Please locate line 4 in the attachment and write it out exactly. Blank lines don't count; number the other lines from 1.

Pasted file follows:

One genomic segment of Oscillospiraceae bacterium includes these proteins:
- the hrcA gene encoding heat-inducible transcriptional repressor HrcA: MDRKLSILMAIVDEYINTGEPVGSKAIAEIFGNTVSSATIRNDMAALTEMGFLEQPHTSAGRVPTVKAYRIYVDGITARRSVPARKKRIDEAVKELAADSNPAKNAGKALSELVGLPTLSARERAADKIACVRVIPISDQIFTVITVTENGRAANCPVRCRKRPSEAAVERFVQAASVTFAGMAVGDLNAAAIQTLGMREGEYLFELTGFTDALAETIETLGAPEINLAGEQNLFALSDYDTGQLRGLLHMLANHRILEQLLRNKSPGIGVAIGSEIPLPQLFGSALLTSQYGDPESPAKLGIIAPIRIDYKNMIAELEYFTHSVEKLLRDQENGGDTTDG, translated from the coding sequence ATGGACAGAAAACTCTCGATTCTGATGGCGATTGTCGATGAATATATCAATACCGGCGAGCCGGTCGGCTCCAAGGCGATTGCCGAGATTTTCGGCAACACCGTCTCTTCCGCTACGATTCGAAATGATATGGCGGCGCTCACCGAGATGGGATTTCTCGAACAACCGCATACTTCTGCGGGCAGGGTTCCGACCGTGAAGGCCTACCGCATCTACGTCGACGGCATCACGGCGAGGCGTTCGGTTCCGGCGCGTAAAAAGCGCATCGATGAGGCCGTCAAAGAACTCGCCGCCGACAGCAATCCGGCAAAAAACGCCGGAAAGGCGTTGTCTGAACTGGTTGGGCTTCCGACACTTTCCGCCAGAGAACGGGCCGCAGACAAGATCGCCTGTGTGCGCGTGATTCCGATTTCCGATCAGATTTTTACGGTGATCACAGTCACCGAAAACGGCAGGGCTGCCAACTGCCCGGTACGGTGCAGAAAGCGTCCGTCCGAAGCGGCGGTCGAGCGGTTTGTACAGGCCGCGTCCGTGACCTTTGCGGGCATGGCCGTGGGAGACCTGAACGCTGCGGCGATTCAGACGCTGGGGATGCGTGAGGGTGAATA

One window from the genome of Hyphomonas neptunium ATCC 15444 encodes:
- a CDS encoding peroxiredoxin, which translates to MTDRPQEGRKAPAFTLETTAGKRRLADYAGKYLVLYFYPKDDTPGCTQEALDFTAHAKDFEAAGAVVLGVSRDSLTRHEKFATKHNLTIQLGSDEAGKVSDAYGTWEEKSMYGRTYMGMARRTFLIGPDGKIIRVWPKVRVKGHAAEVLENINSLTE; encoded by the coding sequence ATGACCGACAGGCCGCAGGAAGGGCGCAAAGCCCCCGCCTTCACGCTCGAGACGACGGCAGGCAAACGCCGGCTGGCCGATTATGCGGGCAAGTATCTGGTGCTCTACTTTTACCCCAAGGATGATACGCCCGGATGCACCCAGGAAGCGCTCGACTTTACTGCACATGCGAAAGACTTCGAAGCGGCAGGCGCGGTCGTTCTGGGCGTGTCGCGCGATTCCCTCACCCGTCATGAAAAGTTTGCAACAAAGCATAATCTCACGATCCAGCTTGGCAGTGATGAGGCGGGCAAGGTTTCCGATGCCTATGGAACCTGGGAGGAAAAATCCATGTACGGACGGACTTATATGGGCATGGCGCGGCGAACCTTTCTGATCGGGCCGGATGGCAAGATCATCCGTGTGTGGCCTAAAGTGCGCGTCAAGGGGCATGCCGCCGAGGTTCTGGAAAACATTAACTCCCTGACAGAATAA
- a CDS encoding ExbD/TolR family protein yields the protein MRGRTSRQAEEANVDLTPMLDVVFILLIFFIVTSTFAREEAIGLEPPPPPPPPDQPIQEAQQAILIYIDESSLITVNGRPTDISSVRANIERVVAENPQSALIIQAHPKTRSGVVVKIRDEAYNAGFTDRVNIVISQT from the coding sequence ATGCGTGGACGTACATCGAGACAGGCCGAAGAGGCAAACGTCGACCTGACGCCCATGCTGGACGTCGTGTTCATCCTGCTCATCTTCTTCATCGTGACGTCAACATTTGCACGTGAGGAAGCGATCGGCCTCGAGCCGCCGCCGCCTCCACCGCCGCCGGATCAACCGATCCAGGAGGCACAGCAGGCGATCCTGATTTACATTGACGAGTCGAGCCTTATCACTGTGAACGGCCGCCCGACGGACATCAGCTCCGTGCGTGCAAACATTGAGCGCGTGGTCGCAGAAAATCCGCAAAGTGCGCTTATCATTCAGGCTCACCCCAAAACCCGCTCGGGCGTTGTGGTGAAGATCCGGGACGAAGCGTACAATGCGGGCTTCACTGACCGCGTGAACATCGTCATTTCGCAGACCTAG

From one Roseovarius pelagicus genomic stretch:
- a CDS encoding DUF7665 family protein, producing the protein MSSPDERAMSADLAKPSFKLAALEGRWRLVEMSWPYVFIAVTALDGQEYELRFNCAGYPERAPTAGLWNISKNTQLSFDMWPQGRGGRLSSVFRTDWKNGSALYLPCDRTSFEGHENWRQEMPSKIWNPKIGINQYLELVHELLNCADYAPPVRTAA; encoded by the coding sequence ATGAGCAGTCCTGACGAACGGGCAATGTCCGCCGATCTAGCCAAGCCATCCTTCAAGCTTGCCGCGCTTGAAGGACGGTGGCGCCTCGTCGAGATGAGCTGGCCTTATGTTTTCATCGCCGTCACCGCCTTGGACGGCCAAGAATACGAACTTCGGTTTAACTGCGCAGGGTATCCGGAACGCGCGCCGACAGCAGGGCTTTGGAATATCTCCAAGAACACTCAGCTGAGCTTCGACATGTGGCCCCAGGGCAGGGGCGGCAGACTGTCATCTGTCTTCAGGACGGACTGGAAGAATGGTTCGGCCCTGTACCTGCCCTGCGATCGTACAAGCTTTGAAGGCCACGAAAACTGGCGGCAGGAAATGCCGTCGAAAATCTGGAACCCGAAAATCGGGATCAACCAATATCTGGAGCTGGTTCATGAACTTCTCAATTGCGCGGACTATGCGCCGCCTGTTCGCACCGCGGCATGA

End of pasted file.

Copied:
- a CDS encoding peroxiredoxin, which translates to MTDRPQEGRKAPAFTLETTAGKRRLADYAGKYLVLYFYPKDDTPGCTQEALDFTAHAKDFEAAGAVVLGVSRDSLTRHEKFATKHNLTIQLGSDEAGKVSDAYGTWEEKSMYGRTYMGMARRTFLIGPDGKIIRVWPKVRVKGHAAEVLENINSLTE; encoded by the coding sequence ATGACCGACAGGCCGCAGGAAGGGCGCAAAGCCCCCGCCTTCACGCTCGAGACGACGGCAGGCAAACGCCGGCTGGCCGATTATGCGGGCAAGTATCTGGTGCTCTACTTTTACCCCAAGGATGATACGCCCGGATGCACCCAGGAAGCGCTCGACTTTACTGCACATGCGAAAGACTTCGAAGCGGCAGGCGCGGTCGTTCTGGGCGTGTCGCGCGATTCCCTCACCCGTCATGAAAAGTTTGCAACAAAGCATAATCTCACGATCCAGCTTGGCAGTGATGAGGCGGGCAAGGTTTCCGATGCCTATGGAACCTGGGAGGAAAAATCCATGTACGGACGGACTTATATGGGCATGGCGCGGCGAACCTTTCTGATCGGGCCGGATGGCAAGATCATCCGTGTGTGGCCTAAAGTGCGCGTCAAGGGGCATGCCGCCGAGGTTCTGGAAAACATTAACTCCCTGACAGAATAA